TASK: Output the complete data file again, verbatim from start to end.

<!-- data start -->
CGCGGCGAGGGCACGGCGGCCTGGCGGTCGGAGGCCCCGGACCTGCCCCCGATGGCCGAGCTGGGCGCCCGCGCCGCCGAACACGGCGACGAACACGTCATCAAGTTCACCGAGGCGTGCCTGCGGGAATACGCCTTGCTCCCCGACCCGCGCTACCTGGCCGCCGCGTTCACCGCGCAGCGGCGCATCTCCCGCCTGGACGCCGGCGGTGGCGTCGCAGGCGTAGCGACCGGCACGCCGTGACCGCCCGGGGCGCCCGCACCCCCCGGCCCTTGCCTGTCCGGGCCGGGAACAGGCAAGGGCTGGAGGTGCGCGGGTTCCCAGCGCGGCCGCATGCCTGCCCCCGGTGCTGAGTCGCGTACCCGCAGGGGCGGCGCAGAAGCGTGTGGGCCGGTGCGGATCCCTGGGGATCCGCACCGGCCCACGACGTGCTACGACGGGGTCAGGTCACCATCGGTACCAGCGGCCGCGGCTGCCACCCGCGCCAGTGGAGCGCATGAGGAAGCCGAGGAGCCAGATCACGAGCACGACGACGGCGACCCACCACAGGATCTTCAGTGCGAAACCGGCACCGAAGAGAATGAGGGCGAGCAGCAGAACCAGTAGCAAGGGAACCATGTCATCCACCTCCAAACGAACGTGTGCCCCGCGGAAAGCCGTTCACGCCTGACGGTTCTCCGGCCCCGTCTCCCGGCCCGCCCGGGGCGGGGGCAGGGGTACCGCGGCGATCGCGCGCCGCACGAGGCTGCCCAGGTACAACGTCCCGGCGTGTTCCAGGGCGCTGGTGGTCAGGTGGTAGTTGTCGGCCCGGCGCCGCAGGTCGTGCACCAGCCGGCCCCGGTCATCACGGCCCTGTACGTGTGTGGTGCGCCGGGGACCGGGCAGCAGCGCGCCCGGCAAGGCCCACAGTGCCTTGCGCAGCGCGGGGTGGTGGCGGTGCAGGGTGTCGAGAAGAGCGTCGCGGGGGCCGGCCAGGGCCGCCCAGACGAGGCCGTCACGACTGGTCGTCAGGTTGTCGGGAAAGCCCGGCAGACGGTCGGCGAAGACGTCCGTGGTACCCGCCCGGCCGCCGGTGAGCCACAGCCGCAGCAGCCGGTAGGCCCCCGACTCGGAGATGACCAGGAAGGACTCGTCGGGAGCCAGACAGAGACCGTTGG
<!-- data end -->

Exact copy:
CGCGGCGAGGGCACGGCGGCCTGGCGGTCGGAGGCCCCGGACCTGCCCCCGATGGCCGAGCTGGGCGCCCGCGCCGCCGAACACGGCGACGAACACGTCATCAAGTTCACCGAGGCGTGCCTGCGGGAATACGCCTTGCTCCCCGACCCGCGCTACCTGGCCGCCGCGTTCACCGCGCAGCGGCGCATCTCCCGCCTGGACGCCGGCGGTGGCGTCGCAGGCGTAGCGACCGGCACGCCGTGACCGCCCGGGGCGCCCGCACCCCCCGGCCCTTGCCTGTCCGGGCCGGGAACAGGCAAGGGCTGGAGGTGCGCGGGTTCCCAGCGCGGCCGCATGCCTGCCCCCGGTGCTGAGTCGCGTACCCGCAGGGGCGGCGCAGAAGCGTGTGGGCCGGTGCGGATCCCTGGGGATCCGCACCGGCCCACGACGTGCTACGACGGGGTCAGGTCACCATCGGTACCAGCGGCCGCGGCTGCCACCCGCGCCAGTGGAGCGCATGAGGAAGCCGAGGAGCCAGATCACGAGCACGACGACGGCGACCCACCACAGGATCTTCAGTGCGAAACCGGCACCGAAGAGAATGAGGGCGAGCAGCAGAACCAGTAGCAAGGGAACCATGTCATCCACCTCCAAACGAACGTGTGCCCCGCGGAAAGCCGTTCACGCCTGACGGTTCTCCGGCCCCGTCTCCCGGCCCGCCCGGGGCGGGGGCAGGGGTACCGCGGCGATCGCGCGCCGCACGAGGCTGCCCAGGTACAACGTCCCGGCGTGTTCCAGGGCGCTGGTGGTCAGGTGGTAGTTGTCGGCCCGGCGCCGCAGGTCGTGCACCAGCCGGCCCCGGTCATCACGGCCCTGTACGTGTGTGGTGCGCCGGGGACCGGGCAGCAGCGCGCCCGGCAAGGCCCACAGTGCCTTGCGCAGCGCGGGGTGGTGGCGGTGCAGGGTGTCGAGAAGAGCGTCGCGGGGGCCGGCCAGGGCCGCCCAGACGAGGCCGTCACGACTGGTCGTCAGGTTGTCGGGAAAGCCCGGCAGACGGTCGGCGAAGACGTCCGTGGTACCCGCCCGGCCGCCGGTGAGCCACAGCCGCAGCAGCCGGTAGGCCCCCGACTCGGAGATGACCAGGAAGGACTCGTCGGGAGCCAGACAGAGACCGTTGG